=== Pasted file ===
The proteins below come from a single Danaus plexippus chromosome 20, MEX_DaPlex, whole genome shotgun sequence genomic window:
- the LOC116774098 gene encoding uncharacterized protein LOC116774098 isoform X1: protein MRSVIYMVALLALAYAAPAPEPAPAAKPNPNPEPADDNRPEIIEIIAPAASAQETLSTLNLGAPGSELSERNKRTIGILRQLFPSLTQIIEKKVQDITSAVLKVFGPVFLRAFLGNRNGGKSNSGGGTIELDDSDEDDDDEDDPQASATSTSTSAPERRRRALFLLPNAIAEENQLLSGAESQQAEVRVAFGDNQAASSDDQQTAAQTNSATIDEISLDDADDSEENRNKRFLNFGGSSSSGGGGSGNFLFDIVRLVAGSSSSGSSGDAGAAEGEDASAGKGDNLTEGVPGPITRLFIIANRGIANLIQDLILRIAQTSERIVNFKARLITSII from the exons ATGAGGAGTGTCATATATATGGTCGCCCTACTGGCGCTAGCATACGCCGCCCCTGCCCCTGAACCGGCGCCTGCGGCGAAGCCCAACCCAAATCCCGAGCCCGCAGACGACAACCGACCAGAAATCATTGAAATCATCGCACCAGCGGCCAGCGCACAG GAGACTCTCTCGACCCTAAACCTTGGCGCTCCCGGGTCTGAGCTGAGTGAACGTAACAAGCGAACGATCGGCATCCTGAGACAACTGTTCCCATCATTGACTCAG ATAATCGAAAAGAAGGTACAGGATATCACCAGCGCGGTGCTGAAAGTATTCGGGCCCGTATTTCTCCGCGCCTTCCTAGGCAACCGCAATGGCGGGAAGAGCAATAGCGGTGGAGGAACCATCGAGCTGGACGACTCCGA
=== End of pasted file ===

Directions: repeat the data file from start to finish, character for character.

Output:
The proteins below come from a single Danaus plexippus chromosome 20, MEX_DaPlex, whole genome shotgun sequence genomic window:
- the LOC116774098 gene encoding uncharacterized protein LOC116774098 isoform X1: protein MRSVIYMVALLALAYAAPAPEPAPAAKPNPNPEPADDNRPEIIEIIAPAASAQETLSTLNLGAPGSELSERNKRTIGILRQLFPSLTQIIEKKVQDITSAVLKVFGPVFLRAFLGNRNGGKSNSGGGTIELDDSDEDDDDEDDPQASATSTSTSAPERRRRALFLLPNAIAEENQLLSGAESQQAEVRVAFGDNQAASSDDQQTAAQTNSATIDEISLDDADDSEENRNKRFLNFGGSSSSGGGGSGNFLFDIVRLVAGSSSSGSSGDAGAAEGEDASAGKGDNLTEGVPGPITRLFIIANRGIANLIQDLILRIAQTSERIVNFKARLITSII from the exons ATGAGGAGTGTCATATATATGGTCGCCCTACTGGCGCTAGCATACGCCGCCCCTGCCCCTGAACCGGCGCCTGCGGCGAAGCCCAACCCAAATCCCGAGCCCGCAGACGACAACCGACCAGAAATCATTGAAATCATCGCACCAGCGGCCAGCGCACAG GAGACTCTCTCGACCCTAAACCTTGGCGCTCCCGGGTCTGAGCTGAGTGAACGTAACAAGCGAACGATCGGCATCCTGAGACAACTGTTCCCATCATTGACTCAG ATAATCGAAAAGAAGGTACAGGATATCACCAGCGCGGTGCTGAAAGTATTCGGGCCCGTATTTCTCCGCGCCTTCCTAGGCAACCGCAATGGCGGGAAGAGCAATAGCGGTGGAGGAACCATCGAGCTGGACGACTCCGA